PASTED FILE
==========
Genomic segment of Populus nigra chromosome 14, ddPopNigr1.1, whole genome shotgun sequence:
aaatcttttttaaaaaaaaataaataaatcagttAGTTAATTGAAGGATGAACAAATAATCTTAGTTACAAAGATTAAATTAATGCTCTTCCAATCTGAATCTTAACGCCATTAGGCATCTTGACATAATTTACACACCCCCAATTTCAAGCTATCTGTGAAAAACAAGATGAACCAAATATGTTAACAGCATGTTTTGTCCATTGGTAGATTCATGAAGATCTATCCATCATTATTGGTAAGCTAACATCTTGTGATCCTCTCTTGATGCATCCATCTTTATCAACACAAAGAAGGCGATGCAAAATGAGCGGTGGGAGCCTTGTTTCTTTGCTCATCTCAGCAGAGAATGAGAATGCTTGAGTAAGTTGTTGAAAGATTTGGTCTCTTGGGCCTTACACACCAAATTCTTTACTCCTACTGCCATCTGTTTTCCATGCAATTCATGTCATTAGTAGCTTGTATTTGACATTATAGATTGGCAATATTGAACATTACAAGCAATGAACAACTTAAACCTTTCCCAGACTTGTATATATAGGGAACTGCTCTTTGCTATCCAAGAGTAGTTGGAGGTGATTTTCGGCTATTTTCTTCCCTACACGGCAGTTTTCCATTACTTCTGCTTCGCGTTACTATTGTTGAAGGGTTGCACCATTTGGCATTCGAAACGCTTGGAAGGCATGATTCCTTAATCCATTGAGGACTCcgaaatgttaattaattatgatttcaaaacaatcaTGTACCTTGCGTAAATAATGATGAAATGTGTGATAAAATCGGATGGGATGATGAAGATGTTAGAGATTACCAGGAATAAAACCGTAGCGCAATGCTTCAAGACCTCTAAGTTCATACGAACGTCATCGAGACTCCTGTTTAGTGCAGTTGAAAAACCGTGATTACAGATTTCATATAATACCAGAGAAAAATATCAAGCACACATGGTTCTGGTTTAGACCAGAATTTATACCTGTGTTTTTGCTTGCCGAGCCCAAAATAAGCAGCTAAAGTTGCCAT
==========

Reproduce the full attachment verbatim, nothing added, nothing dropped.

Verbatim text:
Genomic segment of Populus nigra chromosome 14, ddPopNigr1.1, whole genome shotgun sequence:
aaatcttttttaaaaaaaaataaataaatcagttAGTTAATTGAAGGATGAACAAATAATCTTAGTTACAAAGATTAAATTAATGCTCTTCCAATCTGAATCTTAACGCCATTAGGCATCTTGACATAATTTACACACCCCCAATTTCAAGCTATCTGTGAAAAACAAGATGAACCAAATATGTTAACAGCATGTTTTGTCCATTGGTAGATTCATGAAGATCTATCCATCATTATTGGTAAGCTAACATCTTGTGATCCTCTCTTGATGCATCCATCTTTATCAACACAAAGAAGGCGATGCAAAATGAGCGGTGGGAGCCTTGTTTCTTTGCTCATCTCAGCAGAGAATGAGAATGCTTGAGTAAGTTGTTGAAAGATTTGGTCTCTTGGGCCTTACACACCAAATTCTTTACTCCTACTGCCATCTGTTTTCCATGCAATTCATGTCATTAGTAGCTTGTATTTGACATTATAGATTGGCAATATTGAACATTACAAGCAATGAACAACTTAAACCTTTCCCAGACTTGTATATATAGGGAACTGCTCTTTGCTATCCAAGAGTAGTTGGAGGTGATTTTCGGCTATTTTCTTCCCTACACGGCAGTTTTCCATTACTTCTGCTTCGCGTTACTATTGTTGAAGGGTTGCACCATTTGGCATTCGAAACGCTTGGAAGGCATGATTCCTTAATCCATTGAGGACTCcgaaatgttaattaattatgatttcaaaacaatcaTGTACCTTGCGTAAATAATGATGAAATGTGTGATAAAATCGGATGGGATGATGAAGATGTTAGAGATTACCAGGAATAAAACCGTAGCGCAATGCTTCAAGACCTCTAAGTTCATACGAACGTCATCGAGACTCCTGTTTAGTGCAGTTGAAAAACCGTGATTACAGATTTCATATAATACCAGAGAAAAATATCAAGCACACATGGTTCTGGTTTAGACCAGAATTTATACCTGTGTTTTTGCTTGCCGAGCCCAAAATAAGCAGCTAAAGTTGCCAT